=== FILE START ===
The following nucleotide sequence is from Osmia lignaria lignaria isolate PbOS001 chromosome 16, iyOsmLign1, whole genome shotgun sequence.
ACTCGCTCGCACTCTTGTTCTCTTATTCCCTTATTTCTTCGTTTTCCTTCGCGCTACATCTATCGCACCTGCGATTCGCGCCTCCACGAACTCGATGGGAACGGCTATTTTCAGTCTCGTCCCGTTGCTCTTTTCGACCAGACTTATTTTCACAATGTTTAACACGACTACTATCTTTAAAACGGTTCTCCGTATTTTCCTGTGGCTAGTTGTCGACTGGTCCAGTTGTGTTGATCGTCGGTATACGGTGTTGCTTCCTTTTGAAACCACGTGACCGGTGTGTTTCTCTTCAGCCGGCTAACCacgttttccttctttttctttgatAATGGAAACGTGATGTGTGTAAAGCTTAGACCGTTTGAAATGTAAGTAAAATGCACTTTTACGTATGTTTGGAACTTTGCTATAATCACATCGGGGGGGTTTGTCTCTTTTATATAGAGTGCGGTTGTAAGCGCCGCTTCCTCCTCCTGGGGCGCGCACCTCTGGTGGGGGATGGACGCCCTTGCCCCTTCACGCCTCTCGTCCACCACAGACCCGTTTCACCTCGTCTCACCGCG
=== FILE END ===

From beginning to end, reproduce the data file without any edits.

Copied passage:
The following nucleotide sequence is from Osmia lignaria lignaria isolate PbOS001 chromosome 16, iyOsmLign1, whole genome shotgun sequence.
ACTCGCTCGCACTCTTGTTCTCTTATTCCCTTATTTCTTCGTTTTCCTTCGCGCTACATCTATCGCACCTGCGATTCGCGCCTCCACGAACTCGATGGGAACGGCTATTTTCAGTCTCGTCCCGTTGCTCTTTTCGACCAGACTTATTTTCACAATGTTTAACACGACTACTATCTTTAAAACGGTTCTCCGTATTTTCCTGTGGCTAGTTGTCGACTGGTCCAGTTGTGTTGATCGTCGGTATACGGTGTTGCTTCCTTTTGAAACCACGTGACCGGTGTGTTTCTCTTCAGCCGGCTAACCacgttttccttctttttctttgatAATGGAAACGTGATGTGTGTAAAGCTTAGACCGTTTGAAATGTAAGTAAAATGCACTTTTACGTATGTTTGGAACTTTGCTATAATCACATCGGGGGGGTTTGTCTCTTTTATATAGAGTGCGGTTGTAAGCGCCGCTTCCTCCTCCTGGGGCGCGCACCTCTGGTGGGGGATGGACGCCCTTGCCCCTTCACGCCTCTCGTCCACCACAGACCCGTTTCACCTCGTCTCACCGCG